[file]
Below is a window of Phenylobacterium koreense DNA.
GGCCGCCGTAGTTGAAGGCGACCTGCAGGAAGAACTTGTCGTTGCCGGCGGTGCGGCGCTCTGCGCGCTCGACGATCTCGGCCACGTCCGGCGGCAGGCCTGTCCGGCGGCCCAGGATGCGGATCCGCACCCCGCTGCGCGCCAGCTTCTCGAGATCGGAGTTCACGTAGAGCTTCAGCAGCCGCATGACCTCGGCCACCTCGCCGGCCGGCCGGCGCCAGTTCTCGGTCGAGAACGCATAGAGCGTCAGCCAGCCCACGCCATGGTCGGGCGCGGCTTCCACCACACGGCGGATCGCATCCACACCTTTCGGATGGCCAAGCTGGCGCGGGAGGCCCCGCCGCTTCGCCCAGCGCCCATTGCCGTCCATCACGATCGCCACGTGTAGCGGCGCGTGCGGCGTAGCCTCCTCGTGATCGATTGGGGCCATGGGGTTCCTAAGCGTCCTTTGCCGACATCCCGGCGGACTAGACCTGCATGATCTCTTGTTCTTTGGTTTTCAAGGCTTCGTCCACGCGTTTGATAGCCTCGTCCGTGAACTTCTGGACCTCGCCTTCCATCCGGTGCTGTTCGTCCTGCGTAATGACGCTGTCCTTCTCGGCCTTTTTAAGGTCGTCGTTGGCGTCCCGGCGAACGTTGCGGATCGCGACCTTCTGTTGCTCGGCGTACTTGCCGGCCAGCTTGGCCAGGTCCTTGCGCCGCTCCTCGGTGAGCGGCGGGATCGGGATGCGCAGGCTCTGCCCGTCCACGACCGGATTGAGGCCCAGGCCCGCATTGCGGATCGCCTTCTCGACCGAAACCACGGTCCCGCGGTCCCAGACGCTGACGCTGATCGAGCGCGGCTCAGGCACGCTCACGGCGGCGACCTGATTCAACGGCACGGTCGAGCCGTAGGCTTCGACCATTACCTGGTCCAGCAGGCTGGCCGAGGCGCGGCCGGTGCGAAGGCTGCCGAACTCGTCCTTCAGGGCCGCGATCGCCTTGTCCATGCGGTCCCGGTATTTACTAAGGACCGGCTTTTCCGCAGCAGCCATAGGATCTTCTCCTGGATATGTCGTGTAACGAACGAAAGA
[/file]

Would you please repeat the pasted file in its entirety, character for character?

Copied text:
Below is a window of Phenylobacterium koreense DNA.
GGCCGCCGTAGTTGAAGGCGACCTGCAGGAAGAACTTGTCGTTGCCGGCGGTGCGGCGCTCTGCGCGCTCGACGATCTCGGCCACGTCCGGCGGCAGGCCTGTCCGGCGGCCCAGGATGCGGATCCGCACCCCGCTGCGCGCCAGCTTCTCGAGATCGGAGTTCACGTAGAGCTTCAGCAGCCGCATGACCTCGGCCACCTCGCCGGCCGGCCGGCGCCAGTTCTCGGTCGAGAACGCATAGAGCGTCAGCCAGCCCACGCCATGGTCGGGCGCGGCTTCCACCACACGGCGGATCGCATCCACACCTTTCGGATGGCCAAGCTGGCGCGGGAGGCCCCGCCGCTTCGCCCAGCGCCCATTGCCGTCCATCACGATCGCCACGTGTAGCGGCGCGTGCGGCGTAGCCTCCTCGTGATCGATTGGGGCCATGGGGTTCCTAAGCGTCCTTTGCCGACATCCCGGCGGACTAGACCTGCATGATCTCTTGTTCTTTGGTTTTCAAGGCTTCGTCCACGCGTTTGATAGCCTCGTCCGTGAACTTCTGGACCTCGCCTTCCATCCGGTGCTGTTCGTCCTGCGTAATGACGCTGTCCTTCTCGGCCTTTTTAAGGTCGTCGTTGGCGTCCCGGCGAACGTTGCGGATCGCGACCTTCTGTTGCTCGGCGTACTTGCCGGCCAGCTTGGCCAGGTCCTTGCGCCGCTCCTCGGTGAGCGGCGGGATCGGGATGCGCAGGCTCTGCCCGTCCACGACCGGATTGAGGCCCAGGCCCGCATTGCGGATCGCCTTCTCGACCGAAACCACGGTCCCGCGGTCCCAGACGCTGACGCTGATCGAGCGCGGCTCAGGCACGCTCACGGCGGCGACCTGATTCAACGGCACGGTCGAGCCGTAGGCTTCGACCATTACCTGGTCCAGCAGGCTGGCCGAGGCGCGGCCGGTGCGAAGGCTGCCGAACTCGTCCTTCAGGGCCGCGATCGCCTTGTCCATGCGGTCCCGGTATTTACTAAGGACCGGCTTTTCCGCAGCAGCCATAGGATCTTCTCCTGGATATGTCGTGTAACGAACGAAAGA